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I just read through a fascinating article that combed through tons of online dating data across Match.com, OkCupid, Grindr and Tinder.
It scoured all kinds of online daters and online dating behavior to define who the most successful online daters were, what they did and what you can take away from them in terms of helping your own online dating success.
For example, you should use words like “surfing” and “yoga” – the most popular daters in both sexes do.
The data also broke down gender differences that applied to more success (apparently retirement is a good word for older males to use but not women.)
Also, Sunday is a universally great day when most people go on online dating sites.
The amount of information they have is mind-numbing, and if you’re an online dating geek like I am, I can tell you I would have loved to have fallen down into that rabbit hole of data. Sigh. A girl can dream.
Curiously, there are some things the numbers and the stats can’t relay about online dating success. You can follow all of the suggested rules to make yourself the most popular bestest online dater ever. but it may not be your best bet.
What kind of online dating coach would coach that?
There are two philosophies I apply to how to approach online dating. The question to ask yourself is do you want to cast a wide net and appeal to as many daters as possible? Or do you want to cast a narrow net?
The idea is if you cast a wide net and do all of the things the most popular online daters do, you can get more views and dates. That may be awesome and exactly the thing for you.
I’ve always advocated getting yourself in front of as many people as possible and to use online dating as a catalyst to meet someone.
“There is a subset of daters who know
exactly what they are looking for.”
You can still be a successful online dater and cast a narrow net.
There is a certain subset of daters who know exactly who they are and what they are looking for and their profile represents that.
Recently I was working with a dater who had done a lot of online dating and a significant amount of dating in general. She was at a ready age and had a clear list of deal-breakers and must-haves.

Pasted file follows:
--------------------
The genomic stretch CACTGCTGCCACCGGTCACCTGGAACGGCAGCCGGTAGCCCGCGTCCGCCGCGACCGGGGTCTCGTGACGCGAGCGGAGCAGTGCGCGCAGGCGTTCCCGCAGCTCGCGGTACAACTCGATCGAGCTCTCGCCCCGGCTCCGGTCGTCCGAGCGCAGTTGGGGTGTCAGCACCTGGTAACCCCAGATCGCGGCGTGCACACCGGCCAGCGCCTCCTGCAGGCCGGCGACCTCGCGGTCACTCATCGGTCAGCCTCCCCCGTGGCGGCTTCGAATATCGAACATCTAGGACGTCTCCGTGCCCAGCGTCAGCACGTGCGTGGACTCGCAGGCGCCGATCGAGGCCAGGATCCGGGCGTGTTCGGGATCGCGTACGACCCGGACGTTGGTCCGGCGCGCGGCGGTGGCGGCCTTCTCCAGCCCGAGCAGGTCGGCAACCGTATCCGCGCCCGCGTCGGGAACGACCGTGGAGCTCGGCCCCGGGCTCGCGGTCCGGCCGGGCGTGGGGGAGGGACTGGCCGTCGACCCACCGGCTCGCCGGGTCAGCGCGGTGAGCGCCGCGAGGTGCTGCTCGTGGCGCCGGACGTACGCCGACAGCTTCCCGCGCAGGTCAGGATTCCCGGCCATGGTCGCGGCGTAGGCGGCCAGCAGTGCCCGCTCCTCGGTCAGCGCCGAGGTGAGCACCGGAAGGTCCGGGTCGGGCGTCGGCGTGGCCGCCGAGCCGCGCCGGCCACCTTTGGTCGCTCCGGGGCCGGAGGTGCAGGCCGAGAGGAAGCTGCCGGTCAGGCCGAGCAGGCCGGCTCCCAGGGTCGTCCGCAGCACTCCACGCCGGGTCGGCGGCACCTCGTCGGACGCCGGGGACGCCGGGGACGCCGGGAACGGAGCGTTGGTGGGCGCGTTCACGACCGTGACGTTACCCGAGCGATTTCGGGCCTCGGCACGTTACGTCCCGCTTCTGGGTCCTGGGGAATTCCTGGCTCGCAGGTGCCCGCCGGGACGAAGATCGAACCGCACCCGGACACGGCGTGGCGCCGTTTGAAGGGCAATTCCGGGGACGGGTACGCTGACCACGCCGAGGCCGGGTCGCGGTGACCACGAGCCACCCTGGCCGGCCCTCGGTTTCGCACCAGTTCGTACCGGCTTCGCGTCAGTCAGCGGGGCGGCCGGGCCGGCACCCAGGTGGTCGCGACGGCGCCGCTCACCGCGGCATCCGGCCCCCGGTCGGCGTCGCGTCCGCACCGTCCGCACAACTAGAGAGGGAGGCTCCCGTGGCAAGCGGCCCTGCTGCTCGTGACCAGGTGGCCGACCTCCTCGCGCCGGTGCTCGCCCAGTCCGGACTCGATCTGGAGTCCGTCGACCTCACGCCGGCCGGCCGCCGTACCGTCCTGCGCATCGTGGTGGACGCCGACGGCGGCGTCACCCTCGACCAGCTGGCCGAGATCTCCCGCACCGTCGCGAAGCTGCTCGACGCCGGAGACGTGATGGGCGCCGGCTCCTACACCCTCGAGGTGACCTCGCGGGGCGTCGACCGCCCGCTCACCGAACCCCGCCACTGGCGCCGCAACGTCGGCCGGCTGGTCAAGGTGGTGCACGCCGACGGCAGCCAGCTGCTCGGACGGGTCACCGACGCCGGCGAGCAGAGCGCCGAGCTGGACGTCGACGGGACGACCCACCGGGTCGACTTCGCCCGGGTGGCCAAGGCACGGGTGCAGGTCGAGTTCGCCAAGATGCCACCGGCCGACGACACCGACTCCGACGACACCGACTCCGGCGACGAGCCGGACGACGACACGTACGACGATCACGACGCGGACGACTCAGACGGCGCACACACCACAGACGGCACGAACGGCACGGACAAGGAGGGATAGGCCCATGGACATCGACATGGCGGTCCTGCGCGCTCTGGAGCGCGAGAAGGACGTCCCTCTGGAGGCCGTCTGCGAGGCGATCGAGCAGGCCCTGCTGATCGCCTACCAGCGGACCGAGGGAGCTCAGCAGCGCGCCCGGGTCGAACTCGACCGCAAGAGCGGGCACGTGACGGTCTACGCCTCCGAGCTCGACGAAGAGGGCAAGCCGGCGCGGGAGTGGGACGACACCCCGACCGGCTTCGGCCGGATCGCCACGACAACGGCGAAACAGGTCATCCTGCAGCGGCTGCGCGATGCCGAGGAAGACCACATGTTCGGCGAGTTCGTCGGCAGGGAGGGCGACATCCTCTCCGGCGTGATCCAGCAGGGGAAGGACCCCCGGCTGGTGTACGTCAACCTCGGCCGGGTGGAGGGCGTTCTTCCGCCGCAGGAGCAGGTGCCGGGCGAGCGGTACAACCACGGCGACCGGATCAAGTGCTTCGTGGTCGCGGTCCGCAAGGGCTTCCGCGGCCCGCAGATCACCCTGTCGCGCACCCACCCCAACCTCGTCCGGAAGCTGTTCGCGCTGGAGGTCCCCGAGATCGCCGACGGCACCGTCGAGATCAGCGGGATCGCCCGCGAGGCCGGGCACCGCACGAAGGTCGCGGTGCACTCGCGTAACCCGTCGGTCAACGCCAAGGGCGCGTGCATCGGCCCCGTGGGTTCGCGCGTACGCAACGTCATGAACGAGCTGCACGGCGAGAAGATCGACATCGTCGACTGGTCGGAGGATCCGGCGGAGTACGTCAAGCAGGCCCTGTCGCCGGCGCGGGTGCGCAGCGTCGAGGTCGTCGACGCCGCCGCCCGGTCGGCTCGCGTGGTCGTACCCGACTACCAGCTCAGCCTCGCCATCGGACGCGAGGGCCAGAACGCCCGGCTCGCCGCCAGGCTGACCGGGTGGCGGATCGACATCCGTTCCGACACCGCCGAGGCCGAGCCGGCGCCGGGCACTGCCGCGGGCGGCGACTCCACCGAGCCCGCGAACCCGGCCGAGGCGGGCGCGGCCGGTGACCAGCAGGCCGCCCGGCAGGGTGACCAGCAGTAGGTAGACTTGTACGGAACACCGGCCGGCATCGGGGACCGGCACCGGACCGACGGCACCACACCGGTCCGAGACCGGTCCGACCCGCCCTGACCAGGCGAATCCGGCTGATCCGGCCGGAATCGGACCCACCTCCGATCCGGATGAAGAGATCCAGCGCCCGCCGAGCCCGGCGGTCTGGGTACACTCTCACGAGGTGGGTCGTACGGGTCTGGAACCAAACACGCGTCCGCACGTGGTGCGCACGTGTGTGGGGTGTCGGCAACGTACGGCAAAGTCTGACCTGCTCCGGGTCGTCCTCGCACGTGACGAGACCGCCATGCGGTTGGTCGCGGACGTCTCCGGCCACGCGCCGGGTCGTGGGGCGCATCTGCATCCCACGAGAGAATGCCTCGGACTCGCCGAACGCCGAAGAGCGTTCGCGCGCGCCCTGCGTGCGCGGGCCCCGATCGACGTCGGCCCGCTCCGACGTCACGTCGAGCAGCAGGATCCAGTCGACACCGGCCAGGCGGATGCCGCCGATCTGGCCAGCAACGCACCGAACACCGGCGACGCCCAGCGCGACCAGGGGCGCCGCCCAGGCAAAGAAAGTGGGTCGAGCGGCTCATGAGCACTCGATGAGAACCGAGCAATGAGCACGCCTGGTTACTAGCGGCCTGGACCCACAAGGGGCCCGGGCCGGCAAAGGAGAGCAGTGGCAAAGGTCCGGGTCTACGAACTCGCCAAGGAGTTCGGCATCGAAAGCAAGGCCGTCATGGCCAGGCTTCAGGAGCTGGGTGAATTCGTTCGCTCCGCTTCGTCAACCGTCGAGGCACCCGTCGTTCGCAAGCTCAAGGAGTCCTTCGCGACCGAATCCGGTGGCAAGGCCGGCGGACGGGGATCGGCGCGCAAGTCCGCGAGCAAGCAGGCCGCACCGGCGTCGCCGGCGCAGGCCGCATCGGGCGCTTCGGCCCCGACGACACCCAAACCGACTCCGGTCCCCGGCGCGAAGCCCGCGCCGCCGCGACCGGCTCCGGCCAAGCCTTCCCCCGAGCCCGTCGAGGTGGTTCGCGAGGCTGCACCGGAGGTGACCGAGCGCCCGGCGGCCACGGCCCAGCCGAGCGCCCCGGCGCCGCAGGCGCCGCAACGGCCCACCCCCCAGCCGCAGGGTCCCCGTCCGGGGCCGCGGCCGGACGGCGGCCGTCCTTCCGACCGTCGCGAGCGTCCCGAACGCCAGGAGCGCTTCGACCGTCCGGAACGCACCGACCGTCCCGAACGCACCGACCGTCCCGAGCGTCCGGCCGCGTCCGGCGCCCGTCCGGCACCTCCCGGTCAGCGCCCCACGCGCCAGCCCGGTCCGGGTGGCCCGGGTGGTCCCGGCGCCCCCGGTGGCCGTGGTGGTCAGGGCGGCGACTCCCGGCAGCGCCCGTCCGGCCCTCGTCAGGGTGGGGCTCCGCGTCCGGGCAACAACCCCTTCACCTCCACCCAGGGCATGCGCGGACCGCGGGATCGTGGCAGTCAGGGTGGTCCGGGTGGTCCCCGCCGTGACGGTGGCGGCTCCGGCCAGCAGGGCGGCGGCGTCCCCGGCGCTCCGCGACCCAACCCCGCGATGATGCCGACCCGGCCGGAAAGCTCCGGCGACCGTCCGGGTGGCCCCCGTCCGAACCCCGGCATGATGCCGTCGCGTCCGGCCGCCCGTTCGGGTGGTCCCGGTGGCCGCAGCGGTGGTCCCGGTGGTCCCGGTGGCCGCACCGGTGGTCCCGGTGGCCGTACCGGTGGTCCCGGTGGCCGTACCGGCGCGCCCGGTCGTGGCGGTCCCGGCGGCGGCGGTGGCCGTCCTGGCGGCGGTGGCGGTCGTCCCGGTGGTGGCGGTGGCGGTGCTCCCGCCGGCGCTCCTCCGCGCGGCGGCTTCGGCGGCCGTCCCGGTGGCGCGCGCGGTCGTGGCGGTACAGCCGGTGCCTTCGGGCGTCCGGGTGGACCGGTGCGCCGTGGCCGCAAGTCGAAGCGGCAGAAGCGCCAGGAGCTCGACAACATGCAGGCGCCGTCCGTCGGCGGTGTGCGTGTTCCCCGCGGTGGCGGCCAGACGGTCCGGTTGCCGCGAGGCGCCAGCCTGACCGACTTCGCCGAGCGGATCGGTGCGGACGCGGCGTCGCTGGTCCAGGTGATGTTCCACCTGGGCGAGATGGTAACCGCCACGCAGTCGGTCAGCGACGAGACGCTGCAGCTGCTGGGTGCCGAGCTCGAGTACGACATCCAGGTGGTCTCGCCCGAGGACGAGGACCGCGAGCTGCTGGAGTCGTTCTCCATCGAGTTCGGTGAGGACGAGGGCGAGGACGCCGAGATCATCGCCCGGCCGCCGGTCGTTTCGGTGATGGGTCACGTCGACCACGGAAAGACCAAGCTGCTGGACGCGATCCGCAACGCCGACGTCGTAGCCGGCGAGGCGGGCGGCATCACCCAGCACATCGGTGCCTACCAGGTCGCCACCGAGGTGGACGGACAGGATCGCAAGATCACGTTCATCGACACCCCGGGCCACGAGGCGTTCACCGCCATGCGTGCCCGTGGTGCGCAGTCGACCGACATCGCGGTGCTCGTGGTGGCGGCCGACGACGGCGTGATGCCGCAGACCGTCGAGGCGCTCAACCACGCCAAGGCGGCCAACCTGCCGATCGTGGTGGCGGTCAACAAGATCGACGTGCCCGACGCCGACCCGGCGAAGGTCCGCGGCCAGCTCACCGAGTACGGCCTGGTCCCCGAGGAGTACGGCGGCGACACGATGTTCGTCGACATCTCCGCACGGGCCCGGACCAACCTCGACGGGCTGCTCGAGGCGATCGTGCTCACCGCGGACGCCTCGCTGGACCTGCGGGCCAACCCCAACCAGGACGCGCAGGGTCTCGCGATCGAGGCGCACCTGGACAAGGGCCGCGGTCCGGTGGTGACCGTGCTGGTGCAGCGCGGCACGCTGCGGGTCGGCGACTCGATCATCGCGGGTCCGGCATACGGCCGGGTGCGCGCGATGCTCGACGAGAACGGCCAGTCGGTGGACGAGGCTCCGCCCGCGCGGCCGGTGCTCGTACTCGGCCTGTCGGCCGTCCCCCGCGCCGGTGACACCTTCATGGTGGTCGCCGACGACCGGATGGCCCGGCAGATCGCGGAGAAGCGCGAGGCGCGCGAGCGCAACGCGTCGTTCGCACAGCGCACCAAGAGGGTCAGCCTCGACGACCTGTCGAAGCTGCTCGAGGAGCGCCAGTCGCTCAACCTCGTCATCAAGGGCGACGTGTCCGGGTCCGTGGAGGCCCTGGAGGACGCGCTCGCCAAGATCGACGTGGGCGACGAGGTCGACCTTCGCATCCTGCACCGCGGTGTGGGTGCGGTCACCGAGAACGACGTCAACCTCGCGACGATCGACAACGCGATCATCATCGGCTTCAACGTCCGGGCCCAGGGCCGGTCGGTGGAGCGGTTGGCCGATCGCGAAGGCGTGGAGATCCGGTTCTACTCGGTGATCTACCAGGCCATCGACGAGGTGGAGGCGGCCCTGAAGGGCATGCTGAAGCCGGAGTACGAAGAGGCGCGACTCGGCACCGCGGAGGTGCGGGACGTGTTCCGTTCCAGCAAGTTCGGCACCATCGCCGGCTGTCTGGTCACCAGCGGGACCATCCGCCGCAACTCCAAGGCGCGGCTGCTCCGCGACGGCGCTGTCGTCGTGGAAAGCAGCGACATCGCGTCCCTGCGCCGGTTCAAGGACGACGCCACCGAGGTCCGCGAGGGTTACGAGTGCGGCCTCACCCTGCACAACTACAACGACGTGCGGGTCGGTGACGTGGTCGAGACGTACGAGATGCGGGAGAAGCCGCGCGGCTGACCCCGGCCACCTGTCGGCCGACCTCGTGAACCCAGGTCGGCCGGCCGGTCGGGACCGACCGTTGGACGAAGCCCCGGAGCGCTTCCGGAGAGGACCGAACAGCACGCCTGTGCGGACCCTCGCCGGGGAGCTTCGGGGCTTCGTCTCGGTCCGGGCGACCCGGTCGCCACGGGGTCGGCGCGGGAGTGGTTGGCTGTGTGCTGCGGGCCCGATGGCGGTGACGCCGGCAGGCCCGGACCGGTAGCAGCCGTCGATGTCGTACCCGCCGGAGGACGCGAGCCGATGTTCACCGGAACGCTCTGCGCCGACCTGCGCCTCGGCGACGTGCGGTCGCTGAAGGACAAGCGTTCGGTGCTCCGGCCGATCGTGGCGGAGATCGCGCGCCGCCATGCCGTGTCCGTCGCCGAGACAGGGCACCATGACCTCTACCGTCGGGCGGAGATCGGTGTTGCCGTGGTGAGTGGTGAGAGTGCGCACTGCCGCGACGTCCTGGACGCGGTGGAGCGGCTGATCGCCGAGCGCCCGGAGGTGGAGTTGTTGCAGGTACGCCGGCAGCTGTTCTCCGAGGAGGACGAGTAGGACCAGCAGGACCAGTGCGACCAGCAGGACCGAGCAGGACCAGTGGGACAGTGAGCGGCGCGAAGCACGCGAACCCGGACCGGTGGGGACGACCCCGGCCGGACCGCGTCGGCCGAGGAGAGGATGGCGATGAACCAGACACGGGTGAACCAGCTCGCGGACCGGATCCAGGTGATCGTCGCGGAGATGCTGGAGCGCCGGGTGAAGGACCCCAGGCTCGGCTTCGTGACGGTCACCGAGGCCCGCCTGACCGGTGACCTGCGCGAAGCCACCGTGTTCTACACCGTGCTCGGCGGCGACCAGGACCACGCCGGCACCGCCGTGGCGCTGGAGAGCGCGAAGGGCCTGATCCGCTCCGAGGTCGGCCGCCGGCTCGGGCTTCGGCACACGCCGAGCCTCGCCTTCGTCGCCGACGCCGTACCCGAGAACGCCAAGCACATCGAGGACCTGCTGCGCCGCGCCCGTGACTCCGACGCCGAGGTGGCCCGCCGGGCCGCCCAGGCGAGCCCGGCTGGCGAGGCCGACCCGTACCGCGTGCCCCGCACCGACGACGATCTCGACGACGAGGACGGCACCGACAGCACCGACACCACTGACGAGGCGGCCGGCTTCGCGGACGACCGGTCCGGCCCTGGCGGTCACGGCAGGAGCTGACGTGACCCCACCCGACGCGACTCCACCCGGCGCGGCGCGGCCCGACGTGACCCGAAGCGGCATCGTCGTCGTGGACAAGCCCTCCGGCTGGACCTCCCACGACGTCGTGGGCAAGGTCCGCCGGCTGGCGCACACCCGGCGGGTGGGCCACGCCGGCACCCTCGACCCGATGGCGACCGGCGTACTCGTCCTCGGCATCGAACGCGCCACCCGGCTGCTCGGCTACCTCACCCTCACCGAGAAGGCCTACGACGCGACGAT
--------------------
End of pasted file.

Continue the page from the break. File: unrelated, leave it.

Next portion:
It’s not unusual for a dater to come to me with their list, but what was unusual was that while unique to her, her list wasn’t unreasonable.
Many lists I see are borderline ridiculous (“I can’t date a man who doesn’t wear a watch.”) Her must-haves spoke to her values and personality. The deal-breakers were nothing superficial.
We built her profile unapologetic to her truths and saturated in her sense of humor. The goal of this profile wasn’t to appeal to everyone.
She didn’t talk about how she could get dolled up and go on the town while she also loves to sit on the couch for a night in.
No, she wasn’t selling herself as a woman who was everything to everyone. Her profile was actually meant to turn off many men.
Why? Because the men who didn’t like what she had to say weren’t the type of person she would be interested in. She didn’t need a lot of emails in her inbox.
She was still the most successful online dater, though.
In her first month online, one of the first emails she did receive was from a guy who thought her humor was hilarious, her mind brilliant and matched her values.
He liked that she didn’t sound like everyone else and that she embraced her faults and strengths. The chemistry was instant, and after a couple of months, they are in an exclusive relationship.
Have you thought about whether you’re trying to appeal to too many people in online dating?